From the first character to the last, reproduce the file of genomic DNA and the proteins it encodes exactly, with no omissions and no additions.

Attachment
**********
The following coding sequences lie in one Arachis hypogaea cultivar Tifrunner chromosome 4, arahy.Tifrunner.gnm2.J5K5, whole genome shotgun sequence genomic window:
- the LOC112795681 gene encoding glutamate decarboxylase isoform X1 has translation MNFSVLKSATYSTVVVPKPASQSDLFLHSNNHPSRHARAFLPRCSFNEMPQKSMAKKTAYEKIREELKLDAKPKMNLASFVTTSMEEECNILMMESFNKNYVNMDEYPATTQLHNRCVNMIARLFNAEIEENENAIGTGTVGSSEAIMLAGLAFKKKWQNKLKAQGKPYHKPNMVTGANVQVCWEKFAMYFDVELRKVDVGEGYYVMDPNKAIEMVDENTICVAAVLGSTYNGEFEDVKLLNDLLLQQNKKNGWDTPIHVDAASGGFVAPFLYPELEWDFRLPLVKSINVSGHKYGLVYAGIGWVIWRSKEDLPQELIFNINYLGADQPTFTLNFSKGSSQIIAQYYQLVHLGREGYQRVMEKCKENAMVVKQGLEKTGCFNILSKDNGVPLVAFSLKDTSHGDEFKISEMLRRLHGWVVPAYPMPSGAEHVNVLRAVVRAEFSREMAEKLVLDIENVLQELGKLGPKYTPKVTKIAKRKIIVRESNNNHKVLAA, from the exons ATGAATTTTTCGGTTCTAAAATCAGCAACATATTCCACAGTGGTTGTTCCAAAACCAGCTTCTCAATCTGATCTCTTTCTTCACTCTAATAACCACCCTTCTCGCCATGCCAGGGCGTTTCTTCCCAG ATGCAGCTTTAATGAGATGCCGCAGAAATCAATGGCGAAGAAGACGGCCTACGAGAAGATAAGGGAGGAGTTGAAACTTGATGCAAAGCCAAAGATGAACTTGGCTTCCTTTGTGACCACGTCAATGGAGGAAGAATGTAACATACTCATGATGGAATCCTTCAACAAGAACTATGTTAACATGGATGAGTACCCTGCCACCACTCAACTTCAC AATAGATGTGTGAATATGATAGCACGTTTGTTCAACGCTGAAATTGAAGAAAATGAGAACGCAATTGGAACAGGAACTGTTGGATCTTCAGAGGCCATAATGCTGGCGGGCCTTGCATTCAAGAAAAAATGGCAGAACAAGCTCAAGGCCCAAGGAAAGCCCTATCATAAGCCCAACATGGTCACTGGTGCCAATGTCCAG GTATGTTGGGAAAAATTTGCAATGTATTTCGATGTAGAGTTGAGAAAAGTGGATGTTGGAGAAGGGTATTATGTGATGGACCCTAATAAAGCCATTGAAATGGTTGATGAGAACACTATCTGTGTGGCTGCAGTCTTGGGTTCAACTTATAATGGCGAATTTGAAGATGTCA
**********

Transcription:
The following coding sequences lie in one Arachis hypogaea cultivar Tifrunner chromosome 4, arahy.Tifrunner.gnm2.J5K5, whole genome shotgun sequence genomic window:
- the LOC112795681 gene encoding glutamate decarboxylase isoform X1 has translation MNFSVLKSATYSTVVVPKPASQSDLFLHSNNHPSRHARAFLPRCSFNEMPQKSMAKKTAYEKIREELKLDAKPKMNLASFVTTSMEEECNILMMESFNKNYVNMDEYPATTQLHNRCVNMIARLFNAEIEENENAIGTGTVGSSEAIMLAGLAFKKKWQNKLKAQGKPYHKPNMVTGANVQVCWEKFAMYFDVELRKVDVGEGYYVMDPNKAIEMVDENTICVAAVLGSTYNGEFEDVKLLNDLLLQQNKKNGWDTPIHVDAASGGFVAPFLYPELEWDFRLPLVKSINVSGHKYGLVYAGIGWVIWRSKEDLPQELIFNINYLGADQPTFTLNFSKGSSQIIAQYYQLVHLGREGYQRVMEKCKENAMVVKQGLEKTGCFNILSKDNGVPLVAFSLKDTSHGDEFKISEMLRRLHGWVVPAYPMPSGAEHVNVLRAVVRAEFSREMAEKLVLDIENVLQELGKLGPKYTPKVTKIAKRKIIVRESNNNHKVLAA, from the exons ATGAATTTTTCGGTTCTAAAATCAGCAACATATTCCACAGTGGTTGTTCCAAAACCAGCTTCTCAATCTGATCTCTTTCTTCACTCTAATAACCACCCTTCTCGCCATGCCAGGGCGTTTCTTCCCAG ATGCAGCTTTAATGAGATGCCGCAGAAATCAATGGCGAAGAAGACGGCCTACGAGAAGATAAGGGAGGAGTTGAAACTTGATGCAAAGCCAAAGATGAACTTGGCTTCCTTTGTGACCACGTCAATGGAGGAAGAATGTAACATACTCATGATGGAATCCTTCAACAAGAACTATGTTAACATGGATGAGTACCCTGCCACCACTCAACTTCAC AATAGATGTGTGAATATGATAGCACGTTTGTTCAACGCTGAAATTGAAGAAAATGAGAACGCAATTGGAACAGGAACTGTTGGATCTTCAGAGGCCATAATGCTGGCGGGCCTTGCATTCAAGAAAAAATGGCAGAACAAGCTCAAGGCCCAAGGAAAGCCCTATCATAAGCCCAACATGGTCACTGGTGCCAATGTCCAG GTATGTTGGGAAAAATTTGCAATGTATTTCGATGTAGAGTTGAGAAAAGTGGATGTTGGAGAAGGGTATTATGTGATGGACCCTAATAAAGCCATTGAAATGGTTGATGAGAACACTATCTGTGTGGCTGCAGTCTTGGGTTCAACTTATAATGGCGAATTTGAAGATGTCA